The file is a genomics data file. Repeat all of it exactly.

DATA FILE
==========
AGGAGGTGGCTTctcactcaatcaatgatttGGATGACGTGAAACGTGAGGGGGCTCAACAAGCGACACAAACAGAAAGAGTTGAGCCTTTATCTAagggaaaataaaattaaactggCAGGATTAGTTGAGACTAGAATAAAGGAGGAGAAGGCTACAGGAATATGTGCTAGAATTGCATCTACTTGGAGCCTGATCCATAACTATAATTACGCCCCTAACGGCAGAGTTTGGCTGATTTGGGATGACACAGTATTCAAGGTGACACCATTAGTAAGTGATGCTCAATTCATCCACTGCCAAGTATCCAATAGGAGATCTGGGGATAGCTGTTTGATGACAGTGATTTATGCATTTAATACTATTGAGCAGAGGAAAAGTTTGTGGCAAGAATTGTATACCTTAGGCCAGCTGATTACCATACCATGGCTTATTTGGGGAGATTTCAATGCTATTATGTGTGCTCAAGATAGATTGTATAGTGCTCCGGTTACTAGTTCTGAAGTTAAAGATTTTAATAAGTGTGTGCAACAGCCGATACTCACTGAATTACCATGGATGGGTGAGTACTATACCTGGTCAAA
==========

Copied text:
AGGAGGTGGCTTctcactcaatcaatgatttGGATGACGTGAAACGTGAGGGGGCTCAACAAGCGACACAAACAGAAAGAGTTGAGCCTTTATCTAagggaaaataaaattaaactggCAGGATTAGTTGAGACTAGAATAAAGGAGGAGAAGGCTACAGGAATATGTGCTAGAATTGCATCTACTTGGAGCCTGATCCATAACTATAATTACGCCCCTAACGGCAGAGTTTGGCTGATTTGGGATGACACAGTATTCAAGGTGACACCATTAGTAAGTGATGCTCAATTCATCCACTGCCAAGTATCCAATAGGAGATCTGGGGATAGCTGTTTGATGACAGTGATTTATGCATTTAATACTATTGAGCAGAGGAAAAGTTTGTGGCAAGAATTGTATACCTTAGGCCAGCTGATTACCATACCATGGCTTATTTGGGGAGATTTCAATGCTATTATGTGTGCTCAAGATAGATTGTATAGTGCTCCGGTTACTAGTTCTGAAGTTAAAGATTTTAATAAGTGTGTGCAACAGCCGATACTCACTGAATTACCATGGATGGGTGAGTACTATACCTGGTCAAA